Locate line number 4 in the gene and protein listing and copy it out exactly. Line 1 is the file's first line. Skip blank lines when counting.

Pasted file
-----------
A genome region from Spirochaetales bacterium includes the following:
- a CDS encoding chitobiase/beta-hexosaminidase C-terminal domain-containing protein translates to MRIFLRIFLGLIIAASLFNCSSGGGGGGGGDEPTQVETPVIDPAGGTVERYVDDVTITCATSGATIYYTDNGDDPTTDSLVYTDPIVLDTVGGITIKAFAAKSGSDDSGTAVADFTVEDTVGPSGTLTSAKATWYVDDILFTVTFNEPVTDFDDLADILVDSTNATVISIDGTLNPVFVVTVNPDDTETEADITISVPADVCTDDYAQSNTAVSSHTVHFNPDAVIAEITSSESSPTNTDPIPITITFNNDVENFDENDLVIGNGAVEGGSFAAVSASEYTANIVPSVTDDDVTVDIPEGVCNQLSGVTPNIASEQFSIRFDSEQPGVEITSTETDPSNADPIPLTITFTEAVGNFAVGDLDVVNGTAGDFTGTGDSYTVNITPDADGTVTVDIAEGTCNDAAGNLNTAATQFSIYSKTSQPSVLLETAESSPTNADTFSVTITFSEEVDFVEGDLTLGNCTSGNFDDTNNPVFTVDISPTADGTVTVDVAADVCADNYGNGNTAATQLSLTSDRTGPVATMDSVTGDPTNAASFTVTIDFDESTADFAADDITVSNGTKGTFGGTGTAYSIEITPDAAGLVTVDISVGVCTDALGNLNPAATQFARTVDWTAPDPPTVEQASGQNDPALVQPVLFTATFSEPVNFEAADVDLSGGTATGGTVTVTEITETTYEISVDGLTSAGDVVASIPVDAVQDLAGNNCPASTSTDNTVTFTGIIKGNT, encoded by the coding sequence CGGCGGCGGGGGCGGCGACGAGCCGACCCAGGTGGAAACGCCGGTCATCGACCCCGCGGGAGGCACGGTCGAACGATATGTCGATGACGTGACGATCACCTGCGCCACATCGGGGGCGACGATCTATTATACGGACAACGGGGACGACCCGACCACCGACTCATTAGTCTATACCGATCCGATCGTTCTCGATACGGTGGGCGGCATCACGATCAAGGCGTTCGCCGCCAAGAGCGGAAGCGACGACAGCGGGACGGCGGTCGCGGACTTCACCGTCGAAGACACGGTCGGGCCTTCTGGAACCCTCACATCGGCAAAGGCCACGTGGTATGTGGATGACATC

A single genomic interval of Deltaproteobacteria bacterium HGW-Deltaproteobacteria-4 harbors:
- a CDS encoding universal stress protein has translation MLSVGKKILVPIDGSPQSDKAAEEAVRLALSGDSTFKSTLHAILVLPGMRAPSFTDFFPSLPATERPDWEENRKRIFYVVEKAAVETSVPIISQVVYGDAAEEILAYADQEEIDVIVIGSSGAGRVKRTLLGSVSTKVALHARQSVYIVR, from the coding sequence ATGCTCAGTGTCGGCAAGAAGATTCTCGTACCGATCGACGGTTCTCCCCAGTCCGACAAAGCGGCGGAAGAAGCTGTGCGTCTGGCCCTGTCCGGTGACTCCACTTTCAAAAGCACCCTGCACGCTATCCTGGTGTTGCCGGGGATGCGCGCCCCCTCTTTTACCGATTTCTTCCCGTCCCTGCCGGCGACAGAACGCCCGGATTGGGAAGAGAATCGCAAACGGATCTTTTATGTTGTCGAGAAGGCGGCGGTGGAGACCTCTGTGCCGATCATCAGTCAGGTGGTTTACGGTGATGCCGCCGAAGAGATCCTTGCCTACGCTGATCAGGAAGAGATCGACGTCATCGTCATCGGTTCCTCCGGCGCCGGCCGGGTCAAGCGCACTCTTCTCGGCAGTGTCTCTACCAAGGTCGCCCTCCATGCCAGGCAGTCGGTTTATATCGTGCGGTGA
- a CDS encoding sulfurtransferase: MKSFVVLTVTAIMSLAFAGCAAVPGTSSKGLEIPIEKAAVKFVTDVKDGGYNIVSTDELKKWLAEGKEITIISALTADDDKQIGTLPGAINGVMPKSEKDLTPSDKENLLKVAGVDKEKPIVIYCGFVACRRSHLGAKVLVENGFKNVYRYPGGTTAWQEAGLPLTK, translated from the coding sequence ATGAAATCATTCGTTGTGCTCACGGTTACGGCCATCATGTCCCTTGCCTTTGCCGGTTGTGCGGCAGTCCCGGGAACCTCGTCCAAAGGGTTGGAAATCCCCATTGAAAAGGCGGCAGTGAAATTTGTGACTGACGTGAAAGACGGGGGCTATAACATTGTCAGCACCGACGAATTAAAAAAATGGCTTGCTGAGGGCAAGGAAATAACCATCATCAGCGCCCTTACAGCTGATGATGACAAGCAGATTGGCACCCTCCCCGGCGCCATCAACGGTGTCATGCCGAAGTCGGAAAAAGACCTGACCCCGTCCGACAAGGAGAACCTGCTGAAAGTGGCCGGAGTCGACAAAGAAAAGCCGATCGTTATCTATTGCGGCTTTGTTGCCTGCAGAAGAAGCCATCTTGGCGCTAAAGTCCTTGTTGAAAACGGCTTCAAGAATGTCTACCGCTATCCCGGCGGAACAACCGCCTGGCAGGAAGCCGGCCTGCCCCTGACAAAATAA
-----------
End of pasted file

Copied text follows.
- a CDS encoding universal stress protein has translation MLSVGKKILVPIDGSPQSDKAAEEAVRLALSGDSTFKSTLHAILVLPGMRAPSFTDFFPSLPATERPDWEENRKRIFYVVEKAAVETSVPIISQVVYGDAAEEILAYADQEEIDVIVIGSSGAGRVKRTLLGSVSTKVALHARQSVYIVR, from the coding sequence ATGCTCAGTGTCGGCAAGAAGATTCTCGTACCGATCGACGGTTCTCCCCAGTCCGACAAAGCGGCGGAAGAAGCTGTGCGTCTGGCCCTGTCCGGTGACTCCACTTTCAAAAGCACCCTGCACGCTATCCTGGTGTTGCCGGGGATGCGCGCCCCCTCTTTTACCGATTTCTTCCCGTCCCTGCCGGCGACAGAACGCCCGGATTGGGAAGAGAATCGCAAACGGATCTTTTATGTTGTCGAGAAGGCGGCGGTGGAGACCTCTGTGCCGATCATCAGTCAGGTGGTTTACGGTGATGCCGCCGAAGAGATCCTTGCCTACGCTGATCAGGAAGAGATCGACGTCATCGTCATCGGTTCCTCCGGCGCCGGCCGGGTCAAGCGCACTCTTCTCGGCAGTGTCTCTACCAAGGTCGCCCTCCATGCCAGGCAGTCGGTTTATATCGTGCGGTGA